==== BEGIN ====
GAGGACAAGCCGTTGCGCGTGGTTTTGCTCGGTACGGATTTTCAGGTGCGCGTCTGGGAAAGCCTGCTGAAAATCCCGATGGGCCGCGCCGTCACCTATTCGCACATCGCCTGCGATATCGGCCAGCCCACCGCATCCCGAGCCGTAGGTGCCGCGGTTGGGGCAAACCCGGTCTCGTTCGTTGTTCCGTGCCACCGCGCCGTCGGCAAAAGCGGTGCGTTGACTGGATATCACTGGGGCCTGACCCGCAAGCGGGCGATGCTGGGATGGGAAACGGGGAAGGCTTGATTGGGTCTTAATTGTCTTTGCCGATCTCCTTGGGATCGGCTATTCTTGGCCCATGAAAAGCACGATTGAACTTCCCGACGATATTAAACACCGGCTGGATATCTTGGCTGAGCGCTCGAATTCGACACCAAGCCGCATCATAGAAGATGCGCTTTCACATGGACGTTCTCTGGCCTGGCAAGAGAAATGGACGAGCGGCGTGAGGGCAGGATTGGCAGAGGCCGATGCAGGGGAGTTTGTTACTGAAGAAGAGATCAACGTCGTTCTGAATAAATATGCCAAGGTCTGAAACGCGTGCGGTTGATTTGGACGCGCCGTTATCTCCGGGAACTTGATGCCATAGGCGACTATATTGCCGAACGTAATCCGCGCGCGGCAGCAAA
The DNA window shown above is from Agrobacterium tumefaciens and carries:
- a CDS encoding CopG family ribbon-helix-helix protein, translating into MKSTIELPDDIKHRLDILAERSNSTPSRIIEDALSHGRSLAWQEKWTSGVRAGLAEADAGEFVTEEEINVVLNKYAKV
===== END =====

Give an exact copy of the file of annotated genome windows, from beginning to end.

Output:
GAGGACAAGCCGTTGCGCGTGGTTTTGCTCGGTACGGATTTTCAGGTGCGCGTCTGGGAAAGCCTGCTGAAAATCCCGATGGGCCGCGCCGTCACCTATTCGCACATCGCCTGCGATATCGGCCAGCCCACCGCATCCCGAGCCGTAGGTGCCGCGGTTGGGGCAAACCCGGTCTCGTTCGTTGTTCCGTGCCACCGCGCCGTCGGCAAAAGCGGTGCGTTGACTGGATATCACTGGGGCCTGACCCGCAAGCGGGCGATGCTGGGATGGGAAACGGGGAAGGCTTGATTGGGTCTTAATTGTCTTTGCCGATCTCCTTGGGATCGGCTATTCTTGGCCCATGAAAAGCACGATTGAACTTCCCGACGATATTAAACACCGGCTGGATATCTTGGCTGAGCGCTCGAATTCGACACCAAGCCGCATCATAGAAGATGCGCTTTCACATGGACGTTCTCTGGCCTGGCAAGAGAAATGGACGAGCGGCGTGAGGGCAGGATTGGCAGAGGCCGATGCAGGGGAGTTTGTTACTGAAGAAGAGATCAACGTCGTTCTGAATAAATATGCCAAGGTCTGAAACGCGTGCGGTTGATTTGGACGCGCCGTTATCTCCGGGAACTTGATGCCATAGGCGACTATATTGCCGAACGTAATCCGCGCGCGGCAGCAAA
The DNA window shown above is from Agrobacterium tumefaciens and carries:
- a CDS encoding CopG family ribbon-helix-helix protein, translating into MKSTIELPDDIKHRLDILAERSNSTPSRIIEDALSHGRSLAWQEKWTSGVRAGLAEADAGEFVTEEEINVVLNKYAKV